Wednesday, September 07, 2005

California Assembly Approves Gay Marriage

In a slim majority 41-35 vote from the California State Assembly on Tuesday night, California has now become the first US state to approve same-sex marriage legislation. The bill changes California's definition of marriage as between "two persons,'' instead of "a man and a woman.'' This moves the bill into Governor Arnold Schwarzenegger's side of the court, slated as the first governor to make an executive decision on gay marriage in the US. This, on the eve of a November special election will prove especially contentious:
Schwarzenegger has 30 days to sign or veto the bill. If he takes no action, the bill would also become law, and California would become the second state behind Massachusetts to legally sanction same-sex marriage and the first to do so through legislation, not a court order.
The legal ramifications of this proposed law are somewhat unclear. Under Proposition 22 passed by 60% of the populace in 2000, "Only marriage between a man and a woman is valid or recognized in California." As Kevin Drum observes, this is "murkier" than it seems:
First, at the time it passed, California already defined marriage as a civil contract between a man and a woman. The point of Prop 22, then, wasn't to define marriage in California, it was to make sure that California didn't recognize same-sex marriages performed in other states. The ballot argument made this point, and so did the attorney general, who renamed the initiative from "Definition of Marriage" to "Limit on Marriages," a change that was upheld by a state court. Needless to say, though, this interpretation of Prop 22's text remains controversial.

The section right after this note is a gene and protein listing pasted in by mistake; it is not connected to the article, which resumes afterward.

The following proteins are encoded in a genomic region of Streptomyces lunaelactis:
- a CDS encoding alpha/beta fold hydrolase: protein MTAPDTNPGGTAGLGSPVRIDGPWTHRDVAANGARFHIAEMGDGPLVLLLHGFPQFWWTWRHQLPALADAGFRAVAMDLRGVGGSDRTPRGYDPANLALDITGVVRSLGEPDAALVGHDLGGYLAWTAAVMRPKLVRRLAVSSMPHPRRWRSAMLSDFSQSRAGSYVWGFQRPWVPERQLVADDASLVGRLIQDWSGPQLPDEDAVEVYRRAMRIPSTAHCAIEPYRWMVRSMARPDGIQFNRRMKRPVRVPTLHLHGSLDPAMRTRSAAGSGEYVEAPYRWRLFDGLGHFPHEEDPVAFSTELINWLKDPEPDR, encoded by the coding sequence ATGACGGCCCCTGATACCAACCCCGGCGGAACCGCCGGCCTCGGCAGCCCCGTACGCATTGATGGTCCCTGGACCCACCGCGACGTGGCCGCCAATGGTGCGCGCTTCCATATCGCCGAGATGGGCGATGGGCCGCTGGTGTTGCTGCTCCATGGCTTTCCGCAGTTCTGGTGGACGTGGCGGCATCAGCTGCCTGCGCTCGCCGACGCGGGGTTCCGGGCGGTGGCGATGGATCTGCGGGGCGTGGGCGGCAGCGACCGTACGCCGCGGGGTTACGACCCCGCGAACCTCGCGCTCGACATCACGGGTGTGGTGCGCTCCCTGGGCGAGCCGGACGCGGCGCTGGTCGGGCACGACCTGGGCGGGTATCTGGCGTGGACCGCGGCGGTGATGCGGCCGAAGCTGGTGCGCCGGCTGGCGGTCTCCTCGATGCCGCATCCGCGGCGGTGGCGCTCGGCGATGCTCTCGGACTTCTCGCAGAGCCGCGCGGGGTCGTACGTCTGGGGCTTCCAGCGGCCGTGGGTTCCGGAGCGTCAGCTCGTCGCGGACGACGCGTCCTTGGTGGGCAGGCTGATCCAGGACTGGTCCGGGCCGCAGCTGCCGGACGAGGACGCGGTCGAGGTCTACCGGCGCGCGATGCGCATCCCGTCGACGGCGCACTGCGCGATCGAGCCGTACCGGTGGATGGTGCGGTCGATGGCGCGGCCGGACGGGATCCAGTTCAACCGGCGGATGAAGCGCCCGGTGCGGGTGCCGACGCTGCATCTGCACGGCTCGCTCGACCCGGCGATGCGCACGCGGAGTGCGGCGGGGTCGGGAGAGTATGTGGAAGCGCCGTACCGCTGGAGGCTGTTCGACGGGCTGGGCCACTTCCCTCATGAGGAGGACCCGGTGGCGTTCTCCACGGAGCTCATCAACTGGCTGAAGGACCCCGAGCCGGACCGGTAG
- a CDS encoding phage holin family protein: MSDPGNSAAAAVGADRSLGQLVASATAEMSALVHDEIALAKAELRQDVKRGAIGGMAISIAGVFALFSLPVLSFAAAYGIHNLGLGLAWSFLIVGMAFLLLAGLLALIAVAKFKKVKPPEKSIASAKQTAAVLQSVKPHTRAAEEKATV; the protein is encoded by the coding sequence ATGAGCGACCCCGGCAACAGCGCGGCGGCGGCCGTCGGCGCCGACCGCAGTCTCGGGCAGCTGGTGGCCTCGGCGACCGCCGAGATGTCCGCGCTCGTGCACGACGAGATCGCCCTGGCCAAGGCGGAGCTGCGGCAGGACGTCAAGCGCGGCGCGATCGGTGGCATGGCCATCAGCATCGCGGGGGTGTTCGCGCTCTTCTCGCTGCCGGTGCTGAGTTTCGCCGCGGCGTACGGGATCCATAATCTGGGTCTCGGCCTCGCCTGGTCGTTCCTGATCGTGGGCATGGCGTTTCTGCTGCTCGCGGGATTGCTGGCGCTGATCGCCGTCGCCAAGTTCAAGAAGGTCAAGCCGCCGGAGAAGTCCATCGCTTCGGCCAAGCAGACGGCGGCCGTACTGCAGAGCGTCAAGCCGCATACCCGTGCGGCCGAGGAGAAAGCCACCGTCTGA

Second, Prop 22 was passed as a statutory initiative, not a constitutional initiative. This means that it might be found to violate the state constitution's equal protection and privacy clauses, something that would obviously be impossible if it were itself a constitutional amendment. (The state Supreme Court had a chance to rule on this a couple of months ago in a case related to California's domestic partnership law, but it punted and ruled on different grounds.)
Ultimately, it seems the courts will decide the issue even if Governor Schwarzenegger does sign the bill into law. But one can hope this is another step in social progress, slow as it might be.

UPDATE 9/8: Governor Schwarzenegger's office says he will veto the same-sex marriage bill "out of respect for the will of the people." (The Daily Review) The question of whether a similar measure to Proposition 22 will pass as easily as it did in 2000 is another issue altogether. The "will of the people" does change over time, after all.


At 6:38 AM GMT-5, Blogger budjesmuhyawkar said...

I heard Arnold vetoed the bill......damn the Terminator!!


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